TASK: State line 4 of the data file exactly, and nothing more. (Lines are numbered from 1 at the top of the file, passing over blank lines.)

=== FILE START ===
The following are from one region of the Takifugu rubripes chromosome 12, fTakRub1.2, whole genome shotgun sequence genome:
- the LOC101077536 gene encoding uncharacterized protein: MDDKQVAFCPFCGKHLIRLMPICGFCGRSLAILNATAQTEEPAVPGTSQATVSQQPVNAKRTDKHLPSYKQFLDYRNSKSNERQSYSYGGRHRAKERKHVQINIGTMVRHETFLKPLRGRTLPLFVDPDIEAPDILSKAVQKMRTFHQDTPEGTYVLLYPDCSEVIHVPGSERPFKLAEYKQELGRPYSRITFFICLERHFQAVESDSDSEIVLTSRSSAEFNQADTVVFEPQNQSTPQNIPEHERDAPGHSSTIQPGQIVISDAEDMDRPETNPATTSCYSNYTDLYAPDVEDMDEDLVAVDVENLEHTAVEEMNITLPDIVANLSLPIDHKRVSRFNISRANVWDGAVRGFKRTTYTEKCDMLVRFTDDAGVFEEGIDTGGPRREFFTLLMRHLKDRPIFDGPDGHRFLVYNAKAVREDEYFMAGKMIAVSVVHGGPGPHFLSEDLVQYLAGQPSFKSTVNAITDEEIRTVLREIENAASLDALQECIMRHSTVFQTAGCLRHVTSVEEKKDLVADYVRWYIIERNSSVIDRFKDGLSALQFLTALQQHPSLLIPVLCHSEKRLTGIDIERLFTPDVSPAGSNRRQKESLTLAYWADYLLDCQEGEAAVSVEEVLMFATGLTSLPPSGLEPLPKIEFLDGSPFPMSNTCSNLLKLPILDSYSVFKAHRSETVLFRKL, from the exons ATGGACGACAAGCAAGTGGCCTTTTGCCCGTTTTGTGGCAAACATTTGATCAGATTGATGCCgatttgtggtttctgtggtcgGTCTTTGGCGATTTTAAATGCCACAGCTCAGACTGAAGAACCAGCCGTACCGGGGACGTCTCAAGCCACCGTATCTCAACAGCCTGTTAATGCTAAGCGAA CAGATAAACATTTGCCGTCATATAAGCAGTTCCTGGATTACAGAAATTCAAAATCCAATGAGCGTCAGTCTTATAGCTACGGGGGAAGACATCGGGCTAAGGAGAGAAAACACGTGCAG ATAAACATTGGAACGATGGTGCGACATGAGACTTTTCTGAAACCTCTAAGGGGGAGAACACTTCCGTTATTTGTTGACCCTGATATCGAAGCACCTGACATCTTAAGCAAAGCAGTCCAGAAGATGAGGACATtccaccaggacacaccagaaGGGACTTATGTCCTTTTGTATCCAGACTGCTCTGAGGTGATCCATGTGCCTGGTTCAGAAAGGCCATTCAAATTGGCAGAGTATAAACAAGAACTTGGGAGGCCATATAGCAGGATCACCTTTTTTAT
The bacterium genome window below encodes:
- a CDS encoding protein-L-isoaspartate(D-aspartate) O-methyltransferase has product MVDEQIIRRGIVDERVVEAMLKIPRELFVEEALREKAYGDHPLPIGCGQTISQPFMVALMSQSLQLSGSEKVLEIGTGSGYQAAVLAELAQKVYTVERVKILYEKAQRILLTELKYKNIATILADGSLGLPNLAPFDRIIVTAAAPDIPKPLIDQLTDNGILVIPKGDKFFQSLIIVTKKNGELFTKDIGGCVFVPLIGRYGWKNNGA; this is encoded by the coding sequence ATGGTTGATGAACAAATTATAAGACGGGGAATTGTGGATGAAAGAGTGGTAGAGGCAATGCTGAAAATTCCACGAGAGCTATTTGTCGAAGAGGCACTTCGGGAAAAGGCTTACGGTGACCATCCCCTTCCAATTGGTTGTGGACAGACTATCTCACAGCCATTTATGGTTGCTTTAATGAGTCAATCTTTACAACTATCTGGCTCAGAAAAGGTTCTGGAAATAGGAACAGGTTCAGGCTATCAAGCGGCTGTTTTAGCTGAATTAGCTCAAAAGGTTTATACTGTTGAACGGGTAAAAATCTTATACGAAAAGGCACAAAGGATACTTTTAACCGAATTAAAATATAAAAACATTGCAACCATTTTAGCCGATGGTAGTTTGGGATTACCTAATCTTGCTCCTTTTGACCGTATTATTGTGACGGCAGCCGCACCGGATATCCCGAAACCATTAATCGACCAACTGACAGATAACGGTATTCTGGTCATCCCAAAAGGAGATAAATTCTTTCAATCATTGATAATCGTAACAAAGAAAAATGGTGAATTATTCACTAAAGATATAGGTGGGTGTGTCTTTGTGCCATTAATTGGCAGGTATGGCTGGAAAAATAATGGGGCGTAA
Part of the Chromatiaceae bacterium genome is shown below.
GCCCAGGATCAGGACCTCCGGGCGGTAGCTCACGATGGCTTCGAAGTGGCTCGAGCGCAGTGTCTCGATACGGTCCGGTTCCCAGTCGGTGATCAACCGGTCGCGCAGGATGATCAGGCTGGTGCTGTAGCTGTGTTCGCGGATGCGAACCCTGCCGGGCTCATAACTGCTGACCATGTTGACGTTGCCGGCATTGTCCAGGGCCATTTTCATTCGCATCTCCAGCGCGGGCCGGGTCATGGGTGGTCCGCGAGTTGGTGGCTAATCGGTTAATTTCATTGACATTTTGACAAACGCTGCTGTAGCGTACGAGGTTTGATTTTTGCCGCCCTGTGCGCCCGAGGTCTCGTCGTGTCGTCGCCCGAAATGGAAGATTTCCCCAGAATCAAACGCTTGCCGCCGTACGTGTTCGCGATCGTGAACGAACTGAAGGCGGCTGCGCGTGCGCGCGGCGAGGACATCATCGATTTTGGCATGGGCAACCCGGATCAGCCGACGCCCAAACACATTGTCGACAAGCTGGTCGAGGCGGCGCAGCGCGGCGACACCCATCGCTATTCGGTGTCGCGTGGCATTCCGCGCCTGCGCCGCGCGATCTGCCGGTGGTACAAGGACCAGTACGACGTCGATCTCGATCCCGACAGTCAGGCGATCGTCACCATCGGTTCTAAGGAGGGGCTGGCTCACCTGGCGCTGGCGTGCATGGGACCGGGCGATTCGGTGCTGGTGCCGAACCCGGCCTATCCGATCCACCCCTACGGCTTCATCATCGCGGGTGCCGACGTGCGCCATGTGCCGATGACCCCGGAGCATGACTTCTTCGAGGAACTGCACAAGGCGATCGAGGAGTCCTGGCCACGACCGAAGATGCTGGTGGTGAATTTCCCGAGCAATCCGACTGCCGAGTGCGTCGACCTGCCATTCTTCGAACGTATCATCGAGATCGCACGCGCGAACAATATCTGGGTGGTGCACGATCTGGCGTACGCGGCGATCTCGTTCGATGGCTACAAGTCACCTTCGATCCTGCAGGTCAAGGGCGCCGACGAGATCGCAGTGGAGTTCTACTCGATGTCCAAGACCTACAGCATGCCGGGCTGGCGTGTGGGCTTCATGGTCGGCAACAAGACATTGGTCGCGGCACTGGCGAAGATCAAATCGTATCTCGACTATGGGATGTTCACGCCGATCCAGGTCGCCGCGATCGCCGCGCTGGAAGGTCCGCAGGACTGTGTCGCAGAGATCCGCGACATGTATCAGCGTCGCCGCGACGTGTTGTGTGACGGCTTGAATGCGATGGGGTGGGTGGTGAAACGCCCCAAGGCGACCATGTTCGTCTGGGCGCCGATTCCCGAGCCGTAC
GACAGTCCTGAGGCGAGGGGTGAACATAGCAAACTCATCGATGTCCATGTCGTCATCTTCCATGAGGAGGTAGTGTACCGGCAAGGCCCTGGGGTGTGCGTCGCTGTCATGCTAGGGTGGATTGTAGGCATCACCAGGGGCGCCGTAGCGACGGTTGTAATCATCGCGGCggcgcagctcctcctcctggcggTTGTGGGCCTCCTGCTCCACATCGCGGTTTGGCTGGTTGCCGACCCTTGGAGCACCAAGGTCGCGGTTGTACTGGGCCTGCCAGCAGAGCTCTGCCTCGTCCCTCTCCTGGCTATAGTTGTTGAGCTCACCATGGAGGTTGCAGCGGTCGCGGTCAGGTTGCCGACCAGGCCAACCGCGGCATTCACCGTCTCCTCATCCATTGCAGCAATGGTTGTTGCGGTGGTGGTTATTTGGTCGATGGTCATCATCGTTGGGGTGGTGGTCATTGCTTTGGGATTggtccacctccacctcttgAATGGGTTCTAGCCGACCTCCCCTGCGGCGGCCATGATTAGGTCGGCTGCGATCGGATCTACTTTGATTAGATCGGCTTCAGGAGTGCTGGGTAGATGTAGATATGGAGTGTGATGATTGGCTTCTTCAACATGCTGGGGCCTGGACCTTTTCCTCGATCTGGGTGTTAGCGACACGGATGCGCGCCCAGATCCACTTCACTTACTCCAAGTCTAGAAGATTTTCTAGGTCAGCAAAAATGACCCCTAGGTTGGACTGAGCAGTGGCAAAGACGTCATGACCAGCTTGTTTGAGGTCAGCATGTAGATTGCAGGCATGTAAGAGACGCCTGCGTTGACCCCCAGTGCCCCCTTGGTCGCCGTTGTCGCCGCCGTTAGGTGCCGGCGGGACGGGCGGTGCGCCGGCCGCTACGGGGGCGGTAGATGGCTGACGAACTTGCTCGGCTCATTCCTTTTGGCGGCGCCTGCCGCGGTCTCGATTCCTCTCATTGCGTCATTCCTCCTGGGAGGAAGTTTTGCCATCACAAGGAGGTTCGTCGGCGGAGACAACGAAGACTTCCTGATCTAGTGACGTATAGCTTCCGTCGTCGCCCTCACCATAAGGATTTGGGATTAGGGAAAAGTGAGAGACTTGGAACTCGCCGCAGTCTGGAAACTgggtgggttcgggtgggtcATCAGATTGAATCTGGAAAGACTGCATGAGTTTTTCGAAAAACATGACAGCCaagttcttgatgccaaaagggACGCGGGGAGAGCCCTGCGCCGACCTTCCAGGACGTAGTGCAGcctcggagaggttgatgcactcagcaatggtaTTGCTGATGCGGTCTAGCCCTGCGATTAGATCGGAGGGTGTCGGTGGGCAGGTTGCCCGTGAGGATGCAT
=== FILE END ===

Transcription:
- a CDS encoding protein-L-isoaspartate(D-aspartate) O-methyltransferase has product MVDEQIIRRGIVDERVVEAMLKIPRELFVEEALREKAYGDHPLPIGCGQTISQPFMVALMSQSLQLSGSEKVLEIGTGSGYQAAVLAELAQKVYTVERVKILYEKAQRILLTELKYKNIATILADGSLGLPNLAPFDRIIVTAAAPDIPKPLIDQLTDNGILVIPKGDKFFQSLIIVTKKNGELFTKDIGGCVFVPLIGRYGWKNNGA; this is encoded by the coding sequence ATGGTTGATGAACAAATTATAAGACGGGGAATTGTGGATGAAAGAGTGGTAGAGGCAATGCTGAAAATTCCACGAGAGCTATTTGTCGAAGAGGCACTTCGGGAAAAGGCTTACGGTGACCATCCCCTTCCAATTGGTTGTGGACAGACTATCTCACAGCCATTTATGGTTGCTTTAATGAGTCAATCTTTACAACTATCTGGCTCAGAAAAGGTTCTGGAAATAGGAACAGGTTCAGGCTATCAAGCGGCTGTTTTAGCTGAATTAGCTCAAAAGGTTTATACTGTTGAACGGGTAAAAATCTTATACGAAAAGGCACAAAGGATACTTTTAACCGAATTAAAATATAAAAACATTGCAACCATTTTAGCCGATGGTAGTTTGGGATTACCTAATCTTGCTCCTTTTGACCGTATTATTGTGACGGCAGCCGCACCGGATATCCCGAAACCATTAATCGACCAACTGACAGATAACGGTATTCTGGTCATCCCAAAAGGAGATAAATTCTTTCAATCATTGATAATCGTAACAAAGAAAAATGGTGAATTATTCACTAAAGATATAGGTGGGTGTGTCTTTGTGCCATTAATTGGCAGGTATGGCTGGAAAAATAATGGGGCGTAA